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Featured Project
Raspberry Pi with Speaker and Microphon

This project walks through the steps we followed to get the AI framework PyTorch to run on a Raspberry Pi 4 

Turn on an LED with Watson Conversation

Turn on an LED with Watson Conversation





1.)  You will need to have node already installed on your Pi. You may find NPM's rpio-gpio site helpful for syntax.


2.)  Run the command npm install rpi-gpio in terminal.


3.) We started with the conversation.js file from Watson's TJBot example, and added the following lines before we instantiated our bot.

var gpio = require('rpi-gpio'); var pin = 7; gpio.setup(pin, gpio.DIR_OUT);

The first parameter for setup() is the channel.  Make sure to reference the RPi pin number and not the GPIO.  The second parameter is the direction, DIR_OUT writes to pin #7.  You can also change the name of your bot to something different.  We picked "Bob" as it was less likely to be confused with other words.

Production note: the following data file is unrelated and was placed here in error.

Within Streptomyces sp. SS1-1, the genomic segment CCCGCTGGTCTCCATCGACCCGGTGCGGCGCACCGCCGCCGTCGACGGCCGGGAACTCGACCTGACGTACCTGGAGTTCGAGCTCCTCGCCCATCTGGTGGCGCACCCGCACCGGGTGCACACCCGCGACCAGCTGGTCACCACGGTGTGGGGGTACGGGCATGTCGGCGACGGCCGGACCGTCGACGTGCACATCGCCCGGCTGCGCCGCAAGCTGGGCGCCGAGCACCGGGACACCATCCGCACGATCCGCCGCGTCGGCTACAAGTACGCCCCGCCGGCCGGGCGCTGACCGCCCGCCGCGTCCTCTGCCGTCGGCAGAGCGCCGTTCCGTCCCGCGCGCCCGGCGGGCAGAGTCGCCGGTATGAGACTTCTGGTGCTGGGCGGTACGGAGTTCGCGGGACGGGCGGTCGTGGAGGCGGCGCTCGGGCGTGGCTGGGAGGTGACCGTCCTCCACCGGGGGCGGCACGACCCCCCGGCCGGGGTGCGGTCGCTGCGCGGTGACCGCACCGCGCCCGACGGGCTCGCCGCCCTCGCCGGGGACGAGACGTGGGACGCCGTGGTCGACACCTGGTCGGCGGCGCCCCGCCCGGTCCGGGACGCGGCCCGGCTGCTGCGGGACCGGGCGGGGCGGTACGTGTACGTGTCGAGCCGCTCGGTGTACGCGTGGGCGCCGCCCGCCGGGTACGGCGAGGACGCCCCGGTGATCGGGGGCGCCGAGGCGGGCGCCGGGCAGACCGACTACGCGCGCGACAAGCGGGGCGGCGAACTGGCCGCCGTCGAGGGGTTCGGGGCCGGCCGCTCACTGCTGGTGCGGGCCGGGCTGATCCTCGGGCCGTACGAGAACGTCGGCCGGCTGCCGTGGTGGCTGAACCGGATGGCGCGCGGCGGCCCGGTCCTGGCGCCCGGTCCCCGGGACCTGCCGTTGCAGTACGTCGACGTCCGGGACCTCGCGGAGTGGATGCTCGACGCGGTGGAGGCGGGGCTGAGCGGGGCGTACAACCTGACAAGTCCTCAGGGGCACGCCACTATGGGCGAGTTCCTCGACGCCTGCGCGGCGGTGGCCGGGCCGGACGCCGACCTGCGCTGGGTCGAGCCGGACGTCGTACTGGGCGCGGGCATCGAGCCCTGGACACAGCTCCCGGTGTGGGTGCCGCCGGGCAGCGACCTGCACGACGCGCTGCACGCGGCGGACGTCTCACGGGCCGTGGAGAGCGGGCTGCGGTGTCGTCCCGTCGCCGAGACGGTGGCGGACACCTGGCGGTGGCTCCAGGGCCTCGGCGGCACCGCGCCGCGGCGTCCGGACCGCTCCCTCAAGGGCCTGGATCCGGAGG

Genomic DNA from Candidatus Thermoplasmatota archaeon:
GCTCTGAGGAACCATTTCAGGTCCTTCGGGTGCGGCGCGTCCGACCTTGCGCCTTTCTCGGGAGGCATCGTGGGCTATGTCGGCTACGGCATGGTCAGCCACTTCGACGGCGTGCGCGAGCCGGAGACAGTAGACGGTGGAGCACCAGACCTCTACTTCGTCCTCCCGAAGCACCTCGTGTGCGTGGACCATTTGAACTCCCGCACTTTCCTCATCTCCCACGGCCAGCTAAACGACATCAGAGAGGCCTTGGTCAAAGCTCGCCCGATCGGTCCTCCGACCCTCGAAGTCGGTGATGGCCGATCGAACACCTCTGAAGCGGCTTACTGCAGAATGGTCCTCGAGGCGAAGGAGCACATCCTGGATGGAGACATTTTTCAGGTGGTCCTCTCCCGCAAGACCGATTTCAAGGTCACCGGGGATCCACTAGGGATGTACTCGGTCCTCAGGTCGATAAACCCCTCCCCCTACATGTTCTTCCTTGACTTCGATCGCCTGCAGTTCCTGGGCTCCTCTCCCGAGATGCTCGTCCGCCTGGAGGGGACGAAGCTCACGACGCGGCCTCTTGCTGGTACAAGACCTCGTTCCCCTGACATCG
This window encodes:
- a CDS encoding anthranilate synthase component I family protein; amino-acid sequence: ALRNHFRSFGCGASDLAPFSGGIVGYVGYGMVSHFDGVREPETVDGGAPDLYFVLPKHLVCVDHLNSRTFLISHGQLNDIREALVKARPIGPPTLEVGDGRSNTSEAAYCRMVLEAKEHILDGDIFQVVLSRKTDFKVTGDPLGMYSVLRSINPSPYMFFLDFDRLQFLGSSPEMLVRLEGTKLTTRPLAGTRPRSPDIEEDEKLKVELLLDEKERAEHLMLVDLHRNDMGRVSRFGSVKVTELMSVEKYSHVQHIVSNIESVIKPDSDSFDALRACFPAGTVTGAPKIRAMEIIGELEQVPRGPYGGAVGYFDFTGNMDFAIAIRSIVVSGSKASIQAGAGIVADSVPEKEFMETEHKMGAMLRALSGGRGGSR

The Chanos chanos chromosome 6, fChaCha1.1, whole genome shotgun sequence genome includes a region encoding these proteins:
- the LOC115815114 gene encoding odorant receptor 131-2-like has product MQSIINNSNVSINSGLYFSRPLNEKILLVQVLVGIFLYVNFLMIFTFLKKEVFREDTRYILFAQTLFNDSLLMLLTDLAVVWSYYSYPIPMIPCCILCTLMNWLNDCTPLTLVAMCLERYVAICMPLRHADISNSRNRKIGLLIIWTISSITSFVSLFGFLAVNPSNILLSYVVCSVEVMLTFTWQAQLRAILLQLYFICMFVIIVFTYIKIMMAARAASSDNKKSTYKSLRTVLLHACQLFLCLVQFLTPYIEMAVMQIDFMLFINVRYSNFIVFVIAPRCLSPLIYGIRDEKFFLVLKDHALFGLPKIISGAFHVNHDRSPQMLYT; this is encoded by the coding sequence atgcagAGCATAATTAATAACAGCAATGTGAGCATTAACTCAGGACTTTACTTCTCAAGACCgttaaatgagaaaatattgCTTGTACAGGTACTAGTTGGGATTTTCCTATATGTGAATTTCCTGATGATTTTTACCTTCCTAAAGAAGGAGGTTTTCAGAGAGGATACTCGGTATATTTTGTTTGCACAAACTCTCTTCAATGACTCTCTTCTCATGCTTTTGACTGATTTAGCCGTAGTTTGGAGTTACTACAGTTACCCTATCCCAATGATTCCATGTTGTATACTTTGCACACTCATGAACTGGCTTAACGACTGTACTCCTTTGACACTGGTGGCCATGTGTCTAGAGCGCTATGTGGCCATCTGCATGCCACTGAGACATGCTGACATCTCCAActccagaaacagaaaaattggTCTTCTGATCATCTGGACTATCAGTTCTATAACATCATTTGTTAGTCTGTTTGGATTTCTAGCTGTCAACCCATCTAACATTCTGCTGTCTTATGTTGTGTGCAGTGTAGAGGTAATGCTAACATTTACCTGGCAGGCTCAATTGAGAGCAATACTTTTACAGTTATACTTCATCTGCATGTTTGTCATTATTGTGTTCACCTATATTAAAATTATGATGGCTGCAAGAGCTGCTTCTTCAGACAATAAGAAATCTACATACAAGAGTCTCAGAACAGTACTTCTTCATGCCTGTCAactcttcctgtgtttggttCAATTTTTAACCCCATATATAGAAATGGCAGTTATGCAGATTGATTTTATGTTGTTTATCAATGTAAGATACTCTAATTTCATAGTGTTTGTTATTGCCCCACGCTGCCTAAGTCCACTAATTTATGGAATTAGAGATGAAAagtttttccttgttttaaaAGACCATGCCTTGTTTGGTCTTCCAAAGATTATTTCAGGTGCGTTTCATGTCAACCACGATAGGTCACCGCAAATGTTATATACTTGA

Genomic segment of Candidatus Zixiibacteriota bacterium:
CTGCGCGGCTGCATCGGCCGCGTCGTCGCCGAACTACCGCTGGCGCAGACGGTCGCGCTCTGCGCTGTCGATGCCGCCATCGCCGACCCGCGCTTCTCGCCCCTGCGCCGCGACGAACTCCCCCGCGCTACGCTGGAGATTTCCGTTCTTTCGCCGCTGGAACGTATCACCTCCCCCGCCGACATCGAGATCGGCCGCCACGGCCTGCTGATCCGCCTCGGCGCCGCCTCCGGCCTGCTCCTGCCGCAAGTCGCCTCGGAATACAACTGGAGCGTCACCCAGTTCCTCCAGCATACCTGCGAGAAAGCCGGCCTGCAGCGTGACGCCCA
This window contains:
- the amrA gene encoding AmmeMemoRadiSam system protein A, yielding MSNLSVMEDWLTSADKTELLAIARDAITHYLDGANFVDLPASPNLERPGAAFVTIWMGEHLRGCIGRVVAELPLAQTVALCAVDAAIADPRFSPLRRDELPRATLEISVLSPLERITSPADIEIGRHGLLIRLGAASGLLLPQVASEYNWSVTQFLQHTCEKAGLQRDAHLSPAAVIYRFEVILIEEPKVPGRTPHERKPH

// instantiate our TJBot! var tj = new TJBot(hardware, tjConfig, credentials); ="Bob";


4.) After the utterances part of the code add the following code for speech recognition.

var containsOn = msg.indexOf("on") >= 0; var containsOff = msg.indexOf("off") >= 0; var containsLight = msg.indexOf("light") >= 0; //turns on light if (containsLight && containsOn ) { console.log("Turn on Light") gpio.write(pin,true); };
// turns off light
if (containsLight && containsOff ) { 
console.log("Turn off Light")

5.) Setup for the pins.


  Raspberry Pi hooked up to LED and breadboard.


6.) The complete node js code.

Turn on an LED with Watson Conversation on a Raspberry Pi.

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